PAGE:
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When to put volunteer work on your resume — and how

A volunteer works with a group of Pathfinders (girls ages 12-14). (Photo: Girl Guides of Canada)

Volunteering for a worthy cause can be more than just personally fulfilling; it can help you stand out from the competition when applying for a job. But does it help when job searching? It depends on how you use it.

“Volunteer work does benefit your resume, but it depends on your career level and career track,” says Sheryl Boswell, Director of Marketing for job search website Monster Canada.

Boswell says there are two scenarios where it’s appropriate to prominently feature your volunteer work: if you’re looking at changing careers and want to showcase relevant experience, or if you’re a new graduate seeking an entry-level position and don’t have enough paid work experience to make that the focus of your resume.

“Just because you weren’t financially compensated for a skill, doesn’t mean you don’t have talent in it,” says Boswell, and points to volunteer experience as one way of showing a potential employer that you could do the job you’re interested in.

For university student Madeleine Deschenes, current Chair of the National Youth Council of Girl Guides of Canada, volunteering with the organization is a very valuable way to show she’s responsible and a natural leader.

“I’m able to demonstrate that I have leadership skills, problem-solving skills and maturity,” says Deschenes, who also sits on the Board of Directors for Girl Guides of Canada and volunteers as a unit leader for a Sparks group (girls ages 5 to 6). “As a 20-year-old, [maturity] can come into question.”

Deschenes’ work with Girl Guides of Canada has opened up conversations with potential employers, allowing her to highlight experiences in conflict resolution, collaboration, risk management and strategic thinking. She says it also demonstrates her character.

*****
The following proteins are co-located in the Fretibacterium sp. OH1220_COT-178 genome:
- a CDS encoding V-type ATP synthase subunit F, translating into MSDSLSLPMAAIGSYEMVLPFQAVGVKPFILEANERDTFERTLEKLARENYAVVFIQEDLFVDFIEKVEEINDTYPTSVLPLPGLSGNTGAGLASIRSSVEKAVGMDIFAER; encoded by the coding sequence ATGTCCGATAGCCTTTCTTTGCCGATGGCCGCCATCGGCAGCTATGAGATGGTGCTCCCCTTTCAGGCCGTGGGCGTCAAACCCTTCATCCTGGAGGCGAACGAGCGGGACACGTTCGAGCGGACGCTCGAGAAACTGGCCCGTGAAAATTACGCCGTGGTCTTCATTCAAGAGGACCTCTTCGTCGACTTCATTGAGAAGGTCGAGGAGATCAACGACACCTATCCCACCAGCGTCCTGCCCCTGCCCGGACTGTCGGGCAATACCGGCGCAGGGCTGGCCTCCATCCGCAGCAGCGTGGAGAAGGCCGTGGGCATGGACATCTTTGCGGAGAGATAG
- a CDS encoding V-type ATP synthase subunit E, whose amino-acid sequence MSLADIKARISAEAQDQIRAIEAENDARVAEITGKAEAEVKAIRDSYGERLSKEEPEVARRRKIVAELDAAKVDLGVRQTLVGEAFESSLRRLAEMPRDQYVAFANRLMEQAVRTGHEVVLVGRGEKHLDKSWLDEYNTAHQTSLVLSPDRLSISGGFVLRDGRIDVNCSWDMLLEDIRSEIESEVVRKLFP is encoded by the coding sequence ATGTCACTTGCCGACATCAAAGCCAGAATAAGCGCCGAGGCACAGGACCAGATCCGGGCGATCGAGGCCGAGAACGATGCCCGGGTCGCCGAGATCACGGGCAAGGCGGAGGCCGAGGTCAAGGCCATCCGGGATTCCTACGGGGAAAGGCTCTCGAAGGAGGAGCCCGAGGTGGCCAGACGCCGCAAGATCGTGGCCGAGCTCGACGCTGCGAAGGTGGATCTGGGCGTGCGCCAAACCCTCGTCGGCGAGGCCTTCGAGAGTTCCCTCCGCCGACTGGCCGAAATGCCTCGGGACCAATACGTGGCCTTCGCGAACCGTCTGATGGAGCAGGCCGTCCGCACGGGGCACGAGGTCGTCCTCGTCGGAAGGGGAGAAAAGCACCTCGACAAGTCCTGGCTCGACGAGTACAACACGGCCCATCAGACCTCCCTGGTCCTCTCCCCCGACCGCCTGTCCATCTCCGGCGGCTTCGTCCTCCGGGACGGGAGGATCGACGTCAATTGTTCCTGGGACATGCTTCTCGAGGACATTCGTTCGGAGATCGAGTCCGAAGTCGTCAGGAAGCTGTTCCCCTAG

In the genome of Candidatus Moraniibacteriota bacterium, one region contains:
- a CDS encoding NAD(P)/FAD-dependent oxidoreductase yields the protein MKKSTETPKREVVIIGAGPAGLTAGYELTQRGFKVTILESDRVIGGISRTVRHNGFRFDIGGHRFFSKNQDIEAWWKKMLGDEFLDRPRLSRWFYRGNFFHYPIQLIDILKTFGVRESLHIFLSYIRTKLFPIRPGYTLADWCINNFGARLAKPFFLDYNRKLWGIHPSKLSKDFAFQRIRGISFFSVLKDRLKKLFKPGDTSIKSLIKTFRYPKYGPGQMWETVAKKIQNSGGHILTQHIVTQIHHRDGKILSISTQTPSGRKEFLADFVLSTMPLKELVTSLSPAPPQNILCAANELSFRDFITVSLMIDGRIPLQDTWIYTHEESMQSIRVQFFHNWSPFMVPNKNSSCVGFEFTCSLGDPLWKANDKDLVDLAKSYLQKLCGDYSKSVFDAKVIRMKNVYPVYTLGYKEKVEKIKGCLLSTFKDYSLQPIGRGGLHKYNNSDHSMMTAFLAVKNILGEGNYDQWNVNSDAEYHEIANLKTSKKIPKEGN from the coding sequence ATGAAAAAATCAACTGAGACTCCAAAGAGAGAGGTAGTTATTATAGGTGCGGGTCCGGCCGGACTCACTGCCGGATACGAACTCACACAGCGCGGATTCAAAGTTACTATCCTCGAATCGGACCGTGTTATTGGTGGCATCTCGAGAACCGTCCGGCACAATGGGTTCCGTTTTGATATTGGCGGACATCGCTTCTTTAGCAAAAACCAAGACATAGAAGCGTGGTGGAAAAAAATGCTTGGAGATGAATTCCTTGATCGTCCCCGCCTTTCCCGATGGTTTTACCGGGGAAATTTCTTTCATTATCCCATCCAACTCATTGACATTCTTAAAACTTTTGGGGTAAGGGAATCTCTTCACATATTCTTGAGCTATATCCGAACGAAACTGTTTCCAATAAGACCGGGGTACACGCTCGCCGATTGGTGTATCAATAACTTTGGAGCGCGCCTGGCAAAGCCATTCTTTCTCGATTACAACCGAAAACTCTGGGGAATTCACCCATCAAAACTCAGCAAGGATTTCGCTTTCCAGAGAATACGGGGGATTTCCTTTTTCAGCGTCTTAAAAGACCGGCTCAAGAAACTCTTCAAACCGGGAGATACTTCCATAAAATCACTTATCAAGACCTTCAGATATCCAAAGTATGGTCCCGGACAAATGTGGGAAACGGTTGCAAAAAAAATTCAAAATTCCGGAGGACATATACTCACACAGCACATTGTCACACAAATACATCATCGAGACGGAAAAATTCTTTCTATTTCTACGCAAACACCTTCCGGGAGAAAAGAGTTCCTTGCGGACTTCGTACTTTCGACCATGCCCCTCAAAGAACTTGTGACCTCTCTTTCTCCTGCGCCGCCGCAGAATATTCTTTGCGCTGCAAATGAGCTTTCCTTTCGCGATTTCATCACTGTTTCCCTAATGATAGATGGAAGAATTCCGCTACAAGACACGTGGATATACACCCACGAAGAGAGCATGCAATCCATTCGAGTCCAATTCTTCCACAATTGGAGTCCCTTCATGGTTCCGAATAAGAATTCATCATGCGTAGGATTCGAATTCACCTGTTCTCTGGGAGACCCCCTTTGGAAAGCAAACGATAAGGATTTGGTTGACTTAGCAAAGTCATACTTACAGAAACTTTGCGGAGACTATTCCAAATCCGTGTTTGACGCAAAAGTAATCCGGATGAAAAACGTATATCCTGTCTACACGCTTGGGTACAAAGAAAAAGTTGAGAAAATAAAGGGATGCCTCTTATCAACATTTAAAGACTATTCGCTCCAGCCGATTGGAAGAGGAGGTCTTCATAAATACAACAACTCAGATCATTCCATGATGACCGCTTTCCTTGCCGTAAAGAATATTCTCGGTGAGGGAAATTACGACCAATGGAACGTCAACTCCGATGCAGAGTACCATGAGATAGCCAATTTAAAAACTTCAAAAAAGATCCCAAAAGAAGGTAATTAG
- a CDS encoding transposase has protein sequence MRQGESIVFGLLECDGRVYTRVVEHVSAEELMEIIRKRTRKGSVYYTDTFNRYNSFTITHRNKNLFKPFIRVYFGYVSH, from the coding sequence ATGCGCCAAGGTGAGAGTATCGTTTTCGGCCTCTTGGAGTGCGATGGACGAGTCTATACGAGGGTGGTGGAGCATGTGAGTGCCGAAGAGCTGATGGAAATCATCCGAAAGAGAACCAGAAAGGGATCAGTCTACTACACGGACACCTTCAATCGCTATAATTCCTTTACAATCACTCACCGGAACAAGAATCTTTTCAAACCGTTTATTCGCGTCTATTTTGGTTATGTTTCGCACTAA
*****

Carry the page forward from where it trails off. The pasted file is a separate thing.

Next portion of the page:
“[It shows] I have a very long-term commitment, but it also shows that I’m giving back to my community,” says Deschenes.

When to skip the volunteer work

Boswell points out that it’s a very personal choice to include volunteer work on your resume, and is by no means mandatory.

If your volunteer work was with a political or religious organization, Boswell advises not to include it on your resume (unless you’re applying to work in a related field) as it may bring out some unintended bias in the potential employer.

“It’s not that it’s not relevant, but you don’t want to build in any prejudices,” says Boswell.

It’s also not necessary to include if you’re applying for a job in a career path that is already well established in your field. Unless the skills you gained through the volunteer work have a direct impact on your career path, like volunteering at an after-school program when you’re applying to become a teacher, it may not be wise to include your volunteer work on the resume.

“A resume is supposed to tell a story, and you want it to be as relevant to the job as possible,” says Boswell.

“The idea is that you want to draw out what the transferable skills are that you got through the work.”

Find out what’s important to the company

A good guide as to whether it’s worth including volunteer experience on your resume is by looking into the company before you apply for the job and seeing what their causes of choice are. If an employer puts a lot of emphasis on philanthropy and community involvement, chances are it will be worthwhile to include your own volunteer experience that is well-aligned with their causes.

“If they’re a very green company, you could tailor your volunteer experience to match what that company believes in,” says Boswell.

Likewise, if you’re looking to develop a particular set of skills, most volunteer organizations have positions that can make use of a specific skill set. While a group like Girl Guides of Canada appears on the surface to be predominantly about working with children, there are many roles that the organization has which don’t have volunteers in a Girl Guide unit.

“Any field that you’re in, there’s a role in Girl Guides of Canada we can make for you,” says Deschenes, explaining that specific roles at the community, provincial and national levels can make use of risk management skills, STEM backgrounds, event planning and just about any other skill set a willing volunteer brings to the table.

Is volunteering for you?

Regardless of whether the volunteer work is a good fit on your resume or not, it only makes sense to volunteer for causes you are personally passionate about. Even if the volunteer work doesn’t make its way onto your resume, it can help maintain a work-life balance and provide a change from the 9-to-5 grind.

“Being a Sparks leader is a big stress relief,” says Deschenes. “You go in and they’ve got all sorts of stories, and all sorts of smiles.”

“You feel like you’re making an impact.”